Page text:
Lagerfeld's mass market garb zips out of H and M

12th November 2004, Comments 0 comments

PARIS, Nov 12 (AFP) - Across Paris, clothes-lovers were queuing up in their hundreds as the highly anticipated collection by Karl Lagerfeld for mass market retail chain Hennes and Mauritz (H and M) took the world's capital of haute couture by storm.

PARIS, Nov 12 (AFP) - Across Paris, clothes-lovers were queuing up in their hundreds as the highly anticipated collection by Karl Lagerfeld for mass market retail chain Hennes and Mauritz (H and M) took the world's capital of haute couture by storm.

The new low-cost line of clothing for women and men by the high-profile German designer, the creative force behind Chanel, Fendi and his eponymous Lagerfeld Gallery, went on sale Friday in 20 countries.

"It's quite an event - finally affordable luxury," said Tony, who works for a Paris nightclub and who slept just two hours to be sure of not missing the opening of one of the H and M stores.

Along the Parisian boulevards, including the legendary rue de Rivoli, queues of mainly women and stretching several dozen metres (yards) long, began forming well ahead of opening hours. Up to 400 people were camped outside one store.

With temperatures dipping to wintry lows, shoppers held takeaway cups of steaming coffee, read their books or chatted on their mobile phones or to friends to pass the time.

"Lagerfeld is today giving everyday people the means of dressing couture," said the already trendily dressed 24-year-old Hassen at the Les Halles shopping centre in Paris' former market.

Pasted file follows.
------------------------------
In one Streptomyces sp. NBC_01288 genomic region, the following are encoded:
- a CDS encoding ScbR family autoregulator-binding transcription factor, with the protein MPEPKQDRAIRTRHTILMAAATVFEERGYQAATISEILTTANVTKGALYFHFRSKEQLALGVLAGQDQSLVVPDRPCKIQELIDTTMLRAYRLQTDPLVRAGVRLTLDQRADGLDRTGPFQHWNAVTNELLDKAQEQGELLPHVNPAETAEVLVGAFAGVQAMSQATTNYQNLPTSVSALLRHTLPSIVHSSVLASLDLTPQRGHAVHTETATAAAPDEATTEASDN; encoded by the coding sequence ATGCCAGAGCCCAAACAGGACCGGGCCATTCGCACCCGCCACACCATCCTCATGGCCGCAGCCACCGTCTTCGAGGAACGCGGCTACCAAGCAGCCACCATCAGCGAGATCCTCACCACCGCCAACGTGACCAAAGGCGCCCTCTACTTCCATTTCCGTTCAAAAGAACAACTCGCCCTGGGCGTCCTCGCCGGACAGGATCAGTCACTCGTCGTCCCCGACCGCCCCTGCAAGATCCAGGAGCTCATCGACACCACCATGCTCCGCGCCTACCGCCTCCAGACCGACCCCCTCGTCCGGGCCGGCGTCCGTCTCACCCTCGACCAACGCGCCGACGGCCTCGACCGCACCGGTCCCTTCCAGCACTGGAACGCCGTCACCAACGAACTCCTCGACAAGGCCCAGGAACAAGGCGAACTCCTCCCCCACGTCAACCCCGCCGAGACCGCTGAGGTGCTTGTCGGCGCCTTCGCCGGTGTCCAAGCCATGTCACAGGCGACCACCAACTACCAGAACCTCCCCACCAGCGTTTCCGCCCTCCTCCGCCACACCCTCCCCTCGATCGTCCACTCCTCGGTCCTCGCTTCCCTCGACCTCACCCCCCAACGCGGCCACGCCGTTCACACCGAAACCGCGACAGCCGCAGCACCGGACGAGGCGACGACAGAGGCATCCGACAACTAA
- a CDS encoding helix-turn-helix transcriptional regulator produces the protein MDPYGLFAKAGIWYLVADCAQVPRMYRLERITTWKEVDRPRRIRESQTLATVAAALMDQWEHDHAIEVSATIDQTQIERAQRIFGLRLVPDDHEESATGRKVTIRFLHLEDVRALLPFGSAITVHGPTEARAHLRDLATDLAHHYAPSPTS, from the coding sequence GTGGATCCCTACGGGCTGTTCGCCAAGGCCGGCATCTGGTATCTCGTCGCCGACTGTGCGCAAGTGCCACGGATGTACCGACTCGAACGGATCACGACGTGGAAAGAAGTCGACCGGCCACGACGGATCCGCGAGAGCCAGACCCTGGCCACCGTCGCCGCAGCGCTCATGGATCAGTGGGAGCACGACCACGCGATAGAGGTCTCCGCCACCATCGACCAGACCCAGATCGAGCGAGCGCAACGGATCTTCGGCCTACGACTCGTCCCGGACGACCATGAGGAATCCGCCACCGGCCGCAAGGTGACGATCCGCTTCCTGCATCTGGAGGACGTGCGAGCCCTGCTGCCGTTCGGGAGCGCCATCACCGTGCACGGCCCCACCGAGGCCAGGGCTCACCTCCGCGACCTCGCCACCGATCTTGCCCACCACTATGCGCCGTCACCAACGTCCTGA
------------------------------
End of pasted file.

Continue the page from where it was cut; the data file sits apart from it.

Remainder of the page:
Teenagers Norma and Flora skipped school to join the enthusiastic crowds seeking to snap up the first items to hit the rails from the Lagerfeld collection.

"It's good because all social classes can be dressed in haute couture," Norma said.

Described as "modern, elegant and flattering", the collection comprises some 30 garments for day and evening wear, the "Liquid Karl" eau de cologne, as well as accessories such as sunglasses, belts, gloves, purses and jewellery.

Even before the doors opened, many eager shoppers already knew what they were after with jeans on sale for just under EUR 50 (USD 65), a shirt for EUR 39.90 or sequined jackets at EUR 99.

As the doors opened, the crowds stampeded towards the rails of Lagerfeld clothing and in a matter of minutes the displays emptied as shoppers grabbed items, barely looking at what it was they were buying.

The most determined managed to collect numerous items; others left with several identical things for friends or family; one clambered on to the display to get the last evening jacket off the model.

Within five minutes, not a single button-up jacket remained at one central H and M store, by 9:40 am (1040 GMT) all the sweaters had been sold and in another five minutes no black lingerie remained.

Announcements made over the speakers attempted to calm the fervour reassuring shoppers that stocks of Karl Lagerfeld would be replenished during the day.

All financial details surrounding the collection have been shrouded in secrecy, including its budget, Lagerfeld's fee - astronomical according to the Swedish press - and its sales targets.

Founded in 1947 by Swede Erling Persson, H and M has over the past two decades gone from a small Scandinavian retailer to one of the world's largest clothing chains.

© AFP

Subject: French News

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